On the other hand, most patients who switch from Synthroid(tm) to Armour(tm) thyroid, report that they feel much better with the Armour(tm) product. The dramatic improvements that many of my patients have achieved on thyroid therapy often appear miraculous. It is very gratifying to hear a patient who has suffered for decades express how their lives have been totally turned around by a few cents worth of thyroid.

Unfortunately, most physicians have been bamboozled by the manufacturers of synthetic thyroid hormone (Synthroid(tm)) into thinking that the Armour(tm) thyroid product is an inferior, non-standardized drug. Nothing could be farther from the truth. Most patients who switch from Synthroid(tm) to Armour(tm) thyroid find that they feel much better when taking the Armour(tm) product.

Physician's risk of Thyroid Therapy

Unfortunately, many physicians are reluctant to prescribe thyroid for patients with normal blood tests because of the bias of the medical establishment against treating hypothyroidism using Dr. Barnes' protocol.

In fact, a number of physicians have been censured by their medical boards, and some have even lost their licenses!

For anyone who has any of the hypothyroid-related symptoms listed above, I strongly recommend the books by Dr. Barnes or Dr. Stephen Langer (listed below) for a more comprehensive discussion of this subject.

If you find that you are "reading about yourself," the chances are good that you may be hypothyroid, and would probably benefit by supplementation with Armour(tm) Dessicated Thyroid.

Hypothyroidism- Books

Barnes, B., Galton, L. Hypo-Thyroidism, The Unsuspected Illness. New York: Thorruss Y. Crowell Co., 1976.
Langer, S., Scheer, J. Solved The Riddle Of Illness. New Canaan, CT: Keats, 1984.

Signs and Symptoms of Thyroid Deficiency

Study AStudy B
% of 77 cases% of 100 cases
Dry skin9779
Coarse skin9770
Slow speech9156
Edema (swelling) of eyelids9086
Sensation of cold8995
Decreased sweating8968
Cold skin8380
Thick tongue8260
Edema of face7995
Coarseness of hair7675
Heart enlargement68**
Pallor of skin6750
Impaired memory6665
Gain in weight5976
Loss of hair5741
Pallor of lips5750
Labored or difficult breathing572
Swelling of feet5557
Loss of appetite4540
Excessive menstruation3233
Poor heart sounds30__**
Pain over the heart2516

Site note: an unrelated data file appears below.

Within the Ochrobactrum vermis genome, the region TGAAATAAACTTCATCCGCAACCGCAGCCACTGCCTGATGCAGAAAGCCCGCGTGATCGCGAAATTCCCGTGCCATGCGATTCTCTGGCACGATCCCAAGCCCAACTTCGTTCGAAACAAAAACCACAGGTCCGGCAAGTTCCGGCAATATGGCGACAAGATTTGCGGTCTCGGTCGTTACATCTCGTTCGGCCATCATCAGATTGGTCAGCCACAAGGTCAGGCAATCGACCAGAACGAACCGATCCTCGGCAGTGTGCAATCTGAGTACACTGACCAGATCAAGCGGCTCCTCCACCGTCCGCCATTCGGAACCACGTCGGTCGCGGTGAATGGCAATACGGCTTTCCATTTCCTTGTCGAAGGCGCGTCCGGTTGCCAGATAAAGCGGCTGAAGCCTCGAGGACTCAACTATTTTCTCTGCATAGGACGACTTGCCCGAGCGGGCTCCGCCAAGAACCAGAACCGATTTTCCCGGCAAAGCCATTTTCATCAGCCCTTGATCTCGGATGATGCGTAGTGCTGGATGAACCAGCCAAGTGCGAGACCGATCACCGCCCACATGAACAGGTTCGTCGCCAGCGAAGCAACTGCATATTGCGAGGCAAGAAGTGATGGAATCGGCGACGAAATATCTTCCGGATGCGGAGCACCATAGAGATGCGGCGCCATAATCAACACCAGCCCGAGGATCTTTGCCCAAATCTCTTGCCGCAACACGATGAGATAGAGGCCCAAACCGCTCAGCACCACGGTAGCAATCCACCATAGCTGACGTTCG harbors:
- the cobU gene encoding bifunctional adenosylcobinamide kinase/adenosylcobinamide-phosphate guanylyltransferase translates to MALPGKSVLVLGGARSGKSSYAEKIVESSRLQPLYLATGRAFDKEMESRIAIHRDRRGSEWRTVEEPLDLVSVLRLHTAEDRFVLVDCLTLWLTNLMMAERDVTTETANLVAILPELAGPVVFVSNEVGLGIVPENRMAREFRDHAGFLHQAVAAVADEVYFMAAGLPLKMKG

Changes in back of eye20__**
Painful menstruation18__**
Loss of weight139
Emotional instability11__**
Choking sensation9__**
Fineness of hair9__**
Cyanosis (bluish discoloration of skin)9__**
Difficulty in swallowing3__**
Brittle nails__**41
Muscle weakness__**61
Muscle pain__**36
Joint pain__**29
Burning or tingling sensations__**56
Heat intolerance__**2
Slowing of mental activity__**4
Slow movements__**73

*From J.H. Means, L.H. DeGroot, and J.B. Stanbury, The Thyroid and its Diseases, McGraw Hill, 1963, pp. 321-322. __**Not reported found

Hypothyroidism- IAS comments

IAS is currently offering Armour (as described by Dr. Dean) and a desiccated thyroid supplement manufactured by VitOrgan of Germany called Thyrium(tm). VitOrgan was founded in the 1950's by Dr. H. Dyckerdorf; he was the "founding father" of glandular and RNA therapies, and in fact is generally considered to be responsible for the discovery of freeze-drying (so you can think of him every time you drink a cup of instant coffee!)

As such, VitOrgan are considered to be the "king" of glandular supplements, having both extensive experience and an extensive range of glandular products. The VitOrgan Thyrium(tm) is a bovine extracted desiccated thyroid supplement in a D6 base. Whilst each tablet is 280mg in size, we estimated that its equivalency to the Armour(tm) thyroid mentioned here by Dr. Dean is "half-a-grain" per Thyrium(tm) tablet. It is interesting to note that the Thyrium(tm) regime suggested by VitOrgan is 1-3 tablets three times a day (after meals and dissolved in the mouth) to treat asthma, migraine, gout and fat loss.

VitOrgan suggest that Thyrium(tm) can be used prophylactically every 2-3 weeks for several days at a time. Use for hypothyroidism is probably not suggested, because (like many other countries) the Germans have approved synthetic T3 and T4 thyroid hormones for hypothyroidism, but as VitOrgan state in their Thyrium(tm) insert "the bio-molecular agents regenerate damaged organs and tissue and inspire the body's self healing processes and normalise cell functions.